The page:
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How Watching a Reed Warbler Raise a Cuckoo Chick Gave Me A New Respect for A Mother’s Devotion
As Mother’s Day approaches I’m reminded of how strong the nurturing instinct is in parent birds and how some birds run themselves ragged trying to keep up with the demands of their young. This really hit home one spring when my father, Richard Fuller, and I watched a reed bunting that had been tricked into thinking a cuckoo chick was its own. The poor thing was so exhausted fetching more and more food for a chick that was three times its size – it was like watching a modern mum tirelessly providing for overgrown teenagers!
We had been photographing water birds at a flooded disused gravel pit. From makeshift hides we had our sights on a great crested grebe nest, a little grebe nest and a reed bunting nest. While we were hidden away, a pair of cuckoos, fresh in from Africa, attracted our attention with their unmistakable call. These birds are the true harbingers of spring and a sure sign that the warmer days are on their way. The cuckoo has a unique breeding habit. It is notoriously parasitic, finding foster nests for its eggs and tricking other birds into raising its chicks. Favourite hosts include meadow pipits, dunnocks, pied wagtails and reed warblers. And, remarkably, different female cuckoos will target different species. One will focus on tricking dunnocks each year and lay matching bright blue eggs. Another will lay green-ey blue eggs, speckled with brown – a perfect match to trick the reed warbler.
My father and I watched as the male announced his presence from a high perch with his namesake call: “cu-coo”. The female, meanwhile, was already carrying out lengthy and detailed investigations into the comings and goings of her chosen ‘host’ species. She was flying down into the reed beds to search out their hidden nest sites. We knew her speciality must be the reed warbler’s nests.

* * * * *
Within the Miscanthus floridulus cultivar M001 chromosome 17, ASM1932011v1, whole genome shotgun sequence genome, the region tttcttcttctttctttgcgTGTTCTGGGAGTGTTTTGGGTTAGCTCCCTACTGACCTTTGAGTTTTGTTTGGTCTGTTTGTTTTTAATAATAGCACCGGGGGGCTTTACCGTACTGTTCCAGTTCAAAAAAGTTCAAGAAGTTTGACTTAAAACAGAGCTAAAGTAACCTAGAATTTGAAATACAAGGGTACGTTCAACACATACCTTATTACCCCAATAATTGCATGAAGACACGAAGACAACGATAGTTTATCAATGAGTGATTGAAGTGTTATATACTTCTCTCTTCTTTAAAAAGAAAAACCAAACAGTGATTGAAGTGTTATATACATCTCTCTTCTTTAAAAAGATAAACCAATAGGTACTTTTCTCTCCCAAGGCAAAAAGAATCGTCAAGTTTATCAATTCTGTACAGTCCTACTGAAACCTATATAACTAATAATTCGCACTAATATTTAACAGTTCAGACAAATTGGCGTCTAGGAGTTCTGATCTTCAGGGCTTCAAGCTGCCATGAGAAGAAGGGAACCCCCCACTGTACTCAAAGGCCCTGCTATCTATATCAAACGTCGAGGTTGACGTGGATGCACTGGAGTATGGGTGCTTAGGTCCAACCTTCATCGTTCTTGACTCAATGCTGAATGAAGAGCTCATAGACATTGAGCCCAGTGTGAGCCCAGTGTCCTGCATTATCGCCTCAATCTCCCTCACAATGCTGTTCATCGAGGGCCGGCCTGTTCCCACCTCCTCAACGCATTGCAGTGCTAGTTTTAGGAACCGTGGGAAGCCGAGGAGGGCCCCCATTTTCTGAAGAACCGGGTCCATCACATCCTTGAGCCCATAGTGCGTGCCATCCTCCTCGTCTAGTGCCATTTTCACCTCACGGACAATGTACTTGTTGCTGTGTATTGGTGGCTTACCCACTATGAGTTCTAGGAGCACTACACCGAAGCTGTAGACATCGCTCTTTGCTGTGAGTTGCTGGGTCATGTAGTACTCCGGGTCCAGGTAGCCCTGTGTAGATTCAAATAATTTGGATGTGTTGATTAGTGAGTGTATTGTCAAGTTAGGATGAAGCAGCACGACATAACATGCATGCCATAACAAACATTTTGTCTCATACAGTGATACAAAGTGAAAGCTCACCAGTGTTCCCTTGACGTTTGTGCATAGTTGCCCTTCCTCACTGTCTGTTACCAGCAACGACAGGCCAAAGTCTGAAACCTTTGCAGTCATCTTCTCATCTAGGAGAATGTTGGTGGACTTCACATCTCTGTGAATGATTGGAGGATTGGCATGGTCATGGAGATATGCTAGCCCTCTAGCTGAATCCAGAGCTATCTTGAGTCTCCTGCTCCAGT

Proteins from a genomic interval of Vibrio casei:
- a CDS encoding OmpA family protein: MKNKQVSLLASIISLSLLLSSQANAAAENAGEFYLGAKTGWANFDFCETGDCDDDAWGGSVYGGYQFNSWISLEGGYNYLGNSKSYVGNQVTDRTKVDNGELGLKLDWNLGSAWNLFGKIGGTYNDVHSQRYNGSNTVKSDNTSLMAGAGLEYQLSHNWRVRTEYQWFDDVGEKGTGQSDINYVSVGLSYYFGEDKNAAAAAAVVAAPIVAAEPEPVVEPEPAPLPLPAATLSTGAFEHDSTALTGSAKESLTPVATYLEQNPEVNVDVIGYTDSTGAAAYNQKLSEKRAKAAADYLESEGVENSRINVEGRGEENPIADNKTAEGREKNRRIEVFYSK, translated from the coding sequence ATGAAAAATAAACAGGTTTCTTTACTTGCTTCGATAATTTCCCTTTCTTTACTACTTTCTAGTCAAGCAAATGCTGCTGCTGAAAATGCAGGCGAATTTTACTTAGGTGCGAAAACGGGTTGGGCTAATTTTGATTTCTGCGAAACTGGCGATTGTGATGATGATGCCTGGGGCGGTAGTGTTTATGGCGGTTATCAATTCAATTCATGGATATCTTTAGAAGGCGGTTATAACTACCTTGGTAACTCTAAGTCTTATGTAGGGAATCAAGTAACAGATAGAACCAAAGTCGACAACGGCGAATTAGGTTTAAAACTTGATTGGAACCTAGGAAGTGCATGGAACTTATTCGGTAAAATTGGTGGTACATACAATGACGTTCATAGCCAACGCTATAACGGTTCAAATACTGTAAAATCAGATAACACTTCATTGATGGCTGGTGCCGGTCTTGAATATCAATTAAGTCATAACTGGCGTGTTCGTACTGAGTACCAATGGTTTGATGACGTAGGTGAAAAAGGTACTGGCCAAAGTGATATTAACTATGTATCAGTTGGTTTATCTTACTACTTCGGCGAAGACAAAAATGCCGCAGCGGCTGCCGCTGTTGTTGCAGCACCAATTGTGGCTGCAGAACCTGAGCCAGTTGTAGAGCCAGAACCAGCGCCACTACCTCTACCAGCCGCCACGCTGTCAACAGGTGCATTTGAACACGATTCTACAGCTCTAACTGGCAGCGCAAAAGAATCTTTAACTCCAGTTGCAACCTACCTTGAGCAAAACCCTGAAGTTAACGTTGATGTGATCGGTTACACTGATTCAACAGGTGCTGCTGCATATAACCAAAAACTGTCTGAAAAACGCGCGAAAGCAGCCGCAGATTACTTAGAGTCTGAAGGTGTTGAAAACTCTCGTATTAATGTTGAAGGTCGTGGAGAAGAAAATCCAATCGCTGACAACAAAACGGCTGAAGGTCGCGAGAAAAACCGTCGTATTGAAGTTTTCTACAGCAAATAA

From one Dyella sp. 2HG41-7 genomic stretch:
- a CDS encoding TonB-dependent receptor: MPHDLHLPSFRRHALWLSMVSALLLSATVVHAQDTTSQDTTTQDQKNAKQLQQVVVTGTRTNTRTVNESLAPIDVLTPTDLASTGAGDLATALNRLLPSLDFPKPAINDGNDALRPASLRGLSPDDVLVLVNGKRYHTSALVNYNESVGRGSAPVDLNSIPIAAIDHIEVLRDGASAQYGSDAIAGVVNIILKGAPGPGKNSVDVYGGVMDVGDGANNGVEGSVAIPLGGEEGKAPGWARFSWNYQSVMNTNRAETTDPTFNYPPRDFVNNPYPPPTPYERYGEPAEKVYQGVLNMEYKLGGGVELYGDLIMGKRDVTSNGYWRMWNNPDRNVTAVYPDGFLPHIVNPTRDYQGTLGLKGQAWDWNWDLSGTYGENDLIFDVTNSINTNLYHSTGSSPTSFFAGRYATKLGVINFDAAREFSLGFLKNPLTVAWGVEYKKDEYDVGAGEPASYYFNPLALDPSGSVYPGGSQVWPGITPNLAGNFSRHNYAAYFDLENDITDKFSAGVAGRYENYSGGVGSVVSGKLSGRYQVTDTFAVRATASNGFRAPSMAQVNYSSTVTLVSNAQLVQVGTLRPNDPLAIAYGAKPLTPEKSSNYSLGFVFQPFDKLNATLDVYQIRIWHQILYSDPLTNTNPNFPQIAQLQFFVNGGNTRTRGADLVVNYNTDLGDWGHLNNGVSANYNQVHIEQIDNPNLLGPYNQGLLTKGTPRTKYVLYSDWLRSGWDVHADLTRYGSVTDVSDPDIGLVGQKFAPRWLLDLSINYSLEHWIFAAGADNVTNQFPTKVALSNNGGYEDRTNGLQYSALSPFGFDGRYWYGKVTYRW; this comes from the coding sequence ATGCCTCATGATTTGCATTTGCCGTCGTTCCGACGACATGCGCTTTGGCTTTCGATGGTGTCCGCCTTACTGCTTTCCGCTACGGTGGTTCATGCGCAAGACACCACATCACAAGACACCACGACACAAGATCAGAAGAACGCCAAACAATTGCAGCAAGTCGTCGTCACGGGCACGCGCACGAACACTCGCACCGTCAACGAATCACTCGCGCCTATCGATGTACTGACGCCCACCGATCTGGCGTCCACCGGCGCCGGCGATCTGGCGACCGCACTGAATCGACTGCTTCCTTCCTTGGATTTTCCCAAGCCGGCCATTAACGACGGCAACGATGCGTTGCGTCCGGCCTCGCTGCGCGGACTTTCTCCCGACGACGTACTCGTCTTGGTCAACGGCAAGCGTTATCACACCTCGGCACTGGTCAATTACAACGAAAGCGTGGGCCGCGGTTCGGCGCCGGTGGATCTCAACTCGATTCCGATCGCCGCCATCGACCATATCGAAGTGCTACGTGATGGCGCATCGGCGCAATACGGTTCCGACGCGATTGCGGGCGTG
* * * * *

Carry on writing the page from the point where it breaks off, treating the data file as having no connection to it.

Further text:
Timing is of course essential for a successful deception. To avoid detection, the cuckoo needs to remove an egg from her host’s nest and lay her own matching egg all without arousing suspicion. My father and I started chatting about how great it would be to find a nest with a cuckoo chick in it.
“Yes, but it would be like looking for a needle in a haystack, Robert”, my dad warned. That didn’t stop us trying. We carefully combed through several acres of reed bed, both of us in chest waders, in search of the suspended warbler’s nest – the size of a teacup. No joy. We refocused on our grebes and then some days later, when I’d stopped even thinking about it, my father called to me.
“I’ve found it!
“The cuckoo’s egg! I’ve found it.”
The egg was almost a perfect match, just fractionally larger than the others. We kept a close watch on the nest and sure enough the cuckoo’s hatched first. An unusually large chick came out and, immediately, its instincts kicked in. Though still blind, the chick set about using its specially hollowed back to flip its competitors overboard into the boggy water below. There would not be enough food or space for anyone else.